Today, Americans for Tax Reform (ATR) submitted testimony to the New York State Department of Labor in strong opposition to Governor Cuomo’s proposal to end the wage tip credit, which allows service workers to earn less than the minimum wage and earn tips to supplement their income (they are still required to earn at least the minimum wage overall).

“The fact eliminating the tip credit is even under consideration shows how disconnected state government has become from the people it is supposed to serve,” said ATR State Projects Director Doug Kellogg. “The Governor’s proposal is a shameless hit job being executed on behalf of national labor interests. It is a blatant attack on restaurants, and the very workers the Department of Labor is supposed to protect.”

“A wave of service industry workers and business owners are standing up against this misguided proposal. They know what is best for them, government shouldn’t pretend it knows better,” Kellogg added.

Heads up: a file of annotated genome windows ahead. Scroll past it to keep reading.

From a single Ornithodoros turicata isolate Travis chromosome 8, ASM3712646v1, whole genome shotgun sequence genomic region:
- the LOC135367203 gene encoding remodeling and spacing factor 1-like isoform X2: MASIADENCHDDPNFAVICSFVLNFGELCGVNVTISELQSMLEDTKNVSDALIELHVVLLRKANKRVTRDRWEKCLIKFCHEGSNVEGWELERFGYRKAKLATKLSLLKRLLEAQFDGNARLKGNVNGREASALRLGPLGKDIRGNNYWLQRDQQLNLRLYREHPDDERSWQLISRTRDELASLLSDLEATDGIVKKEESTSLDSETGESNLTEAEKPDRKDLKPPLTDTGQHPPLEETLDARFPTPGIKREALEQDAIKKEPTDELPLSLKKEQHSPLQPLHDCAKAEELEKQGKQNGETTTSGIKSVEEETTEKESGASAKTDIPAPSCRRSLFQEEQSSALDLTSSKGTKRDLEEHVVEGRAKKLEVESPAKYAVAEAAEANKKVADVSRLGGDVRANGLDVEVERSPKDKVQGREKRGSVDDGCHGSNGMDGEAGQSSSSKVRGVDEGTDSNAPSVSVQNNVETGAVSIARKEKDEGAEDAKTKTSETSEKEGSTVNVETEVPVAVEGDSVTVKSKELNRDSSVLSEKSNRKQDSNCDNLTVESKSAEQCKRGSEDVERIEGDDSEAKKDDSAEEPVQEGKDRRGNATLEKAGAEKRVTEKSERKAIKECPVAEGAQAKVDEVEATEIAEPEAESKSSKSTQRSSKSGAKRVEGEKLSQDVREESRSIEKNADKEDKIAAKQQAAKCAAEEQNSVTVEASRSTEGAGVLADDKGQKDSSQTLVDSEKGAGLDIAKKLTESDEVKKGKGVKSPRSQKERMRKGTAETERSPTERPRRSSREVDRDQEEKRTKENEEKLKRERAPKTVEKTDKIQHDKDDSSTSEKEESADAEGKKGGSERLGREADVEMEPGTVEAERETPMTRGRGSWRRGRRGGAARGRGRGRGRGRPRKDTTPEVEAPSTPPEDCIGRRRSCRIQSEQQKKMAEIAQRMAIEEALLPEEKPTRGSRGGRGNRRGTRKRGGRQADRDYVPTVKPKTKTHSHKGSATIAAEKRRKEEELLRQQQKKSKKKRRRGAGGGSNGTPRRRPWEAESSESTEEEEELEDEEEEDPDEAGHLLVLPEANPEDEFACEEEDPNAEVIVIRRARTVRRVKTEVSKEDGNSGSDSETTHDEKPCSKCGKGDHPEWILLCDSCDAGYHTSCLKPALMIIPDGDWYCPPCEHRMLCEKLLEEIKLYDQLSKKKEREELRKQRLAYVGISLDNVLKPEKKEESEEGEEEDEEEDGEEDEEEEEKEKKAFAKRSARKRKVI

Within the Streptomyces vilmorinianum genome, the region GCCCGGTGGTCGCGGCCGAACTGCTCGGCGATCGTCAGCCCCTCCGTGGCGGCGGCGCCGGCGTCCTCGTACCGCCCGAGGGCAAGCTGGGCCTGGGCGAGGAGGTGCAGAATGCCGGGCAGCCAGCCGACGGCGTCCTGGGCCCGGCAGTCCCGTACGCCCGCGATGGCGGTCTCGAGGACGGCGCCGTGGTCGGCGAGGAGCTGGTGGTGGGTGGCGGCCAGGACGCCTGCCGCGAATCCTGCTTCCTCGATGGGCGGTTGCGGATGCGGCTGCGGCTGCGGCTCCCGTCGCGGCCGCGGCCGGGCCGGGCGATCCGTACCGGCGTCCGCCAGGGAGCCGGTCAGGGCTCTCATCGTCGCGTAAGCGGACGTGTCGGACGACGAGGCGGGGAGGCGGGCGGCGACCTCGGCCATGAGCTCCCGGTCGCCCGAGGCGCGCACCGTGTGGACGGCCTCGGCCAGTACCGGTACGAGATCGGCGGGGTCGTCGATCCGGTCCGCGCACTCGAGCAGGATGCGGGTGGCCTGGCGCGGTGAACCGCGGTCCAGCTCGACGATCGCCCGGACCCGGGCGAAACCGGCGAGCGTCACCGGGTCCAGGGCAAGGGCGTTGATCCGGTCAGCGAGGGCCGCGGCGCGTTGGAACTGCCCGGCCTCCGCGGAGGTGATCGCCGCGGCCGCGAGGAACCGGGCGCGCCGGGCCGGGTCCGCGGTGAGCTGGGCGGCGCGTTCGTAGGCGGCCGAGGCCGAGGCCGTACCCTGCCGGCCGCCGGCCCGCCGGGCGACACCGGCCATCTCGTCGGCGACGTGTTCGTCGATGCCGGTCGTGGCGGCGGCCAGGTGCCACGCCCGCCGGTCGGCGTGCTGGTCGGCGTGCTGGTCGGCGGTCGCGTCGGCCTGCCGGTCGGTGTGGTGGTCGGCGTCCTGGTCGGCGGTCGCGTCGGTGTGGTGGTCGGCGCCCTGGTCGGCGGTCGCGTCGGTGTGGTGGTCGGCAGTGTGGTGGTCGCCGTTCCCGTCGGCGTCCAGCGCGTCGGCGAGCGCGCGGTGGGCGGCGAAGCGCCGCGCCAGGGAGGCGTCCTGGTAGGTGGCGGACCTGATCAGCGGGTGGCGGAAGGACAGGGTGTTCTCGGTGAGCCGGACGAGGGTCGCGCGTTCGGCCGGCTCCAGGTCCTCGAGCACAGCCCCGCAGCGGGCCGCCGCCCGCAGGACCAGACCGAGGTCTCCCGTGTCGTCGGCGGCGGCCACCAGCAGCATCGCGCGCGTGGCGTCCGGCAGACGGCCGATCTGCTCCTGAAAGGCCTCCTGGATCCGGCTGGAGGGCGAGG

The warning signs are clear:

– For each $1 increase in the base wage for tipped workers, a median-rated restaurant is at a 14 percent increased risk of closing, a Harvard Business School study found in studying San Francisco, as California does not have a wage tip credit. A similar effect in New York from the proposal you are considering would mean a 42 percent increased closure risk.

– In New York, over 270 restaurants closed after the minimum wage for tipped workers was increased by 50 percent in 2015.

– An Employment Policies Institute survey of 200 New York restaurants showed almost half of those that charge affordable prices said they will have to close if the tip credit is ended.

– Maine, which recently made a similar change to the tip credit, saw their legislature restore it less than a year later because it was such an overwhelmingly unpopular move. The concerns servers voiced about their net pay decreasing without the tip credit proved to be very real in practice.

For ATR’s complete testimony, click here: